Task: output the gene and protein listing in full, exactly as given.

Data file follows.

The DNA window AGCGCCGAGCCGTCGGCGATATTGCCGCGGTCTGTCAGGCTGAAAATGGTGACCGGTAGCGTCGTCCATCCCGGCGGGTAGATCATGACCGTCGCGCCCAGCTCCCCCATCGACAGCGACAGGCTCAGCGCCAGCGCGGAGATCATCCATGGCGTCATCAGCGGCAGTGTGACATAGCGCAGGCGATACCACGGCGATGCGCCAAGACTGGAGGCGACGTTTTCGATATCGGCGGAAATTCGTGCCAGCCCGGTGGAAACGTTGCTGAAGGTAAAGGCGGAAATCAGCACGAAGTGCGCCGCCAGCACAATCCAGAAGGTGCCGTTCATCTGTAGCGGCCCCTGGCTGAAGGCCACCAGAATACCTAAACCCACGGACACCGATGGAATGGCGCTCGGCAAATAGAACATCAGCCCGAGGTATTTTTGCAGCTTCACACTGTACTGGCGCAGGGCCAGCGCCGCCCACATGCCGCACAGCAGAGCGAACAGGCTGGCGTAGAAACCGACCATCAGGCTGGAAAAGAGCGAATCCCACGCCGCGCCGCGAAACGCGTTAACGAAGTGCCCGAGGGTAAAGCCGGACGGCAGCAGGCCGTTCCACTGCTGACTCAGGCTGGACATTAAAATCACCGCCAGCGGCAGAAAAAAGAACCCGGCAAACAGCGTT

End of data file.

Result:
The DNA window AGCGCCGAGCCGTCGGCGATATTGCCGCGGTCTGTCAGGCTGAAAATGGTGACCGGTAGCGTCGTCCATCCCGGCGGGTAGATCATGACCGTCGCGCCCAGCTCCCCCATCGACAGCGACAGGCTCAGCGCCAGCGCGGAGATCATCCATGGCGTCATCAGCGGCAGTGTGACATAGCGCAGGCGATACCACGGCGATGCGCCAAGACTGGAGGCGACGTTTTCGATATCGGCGGAAATTCGTGCCAGCCCGGTGGAAACGTTGCTGAAGGTAAAGGCGGAAATCAGCACGAAGTGCGCCGCCAGCACAATCCAGAAGGTGCCGTTCATCTGTAGCGGCCCCTGGCTGAAGGCCACCAGAATACCTAAACCCACGGACACCGATGGAATGGCGCTCGGCAAATAGAACATCAGCCCGAGGTATTTTTGCAGCTTCACACTGTACTGGCGCAGGGCCAGCGCCGCCCACATGCCGCACAGCAGAGCGAACAGGCTGGCGTAGAAACCGACCATCAGGCTGGAAAAGAGCGAATCCCACGCCGCGCCGCGAAACGCGTTAACGAAGTGCCCGAGGGTAAAGCCGGACGGCAGCAGGCCGTTCCACTGCTGACTCAGGCTGGACATTAAAATCACCGCCAGCGGCAGAAAAAAGAACCCGGCAAACAGCGTT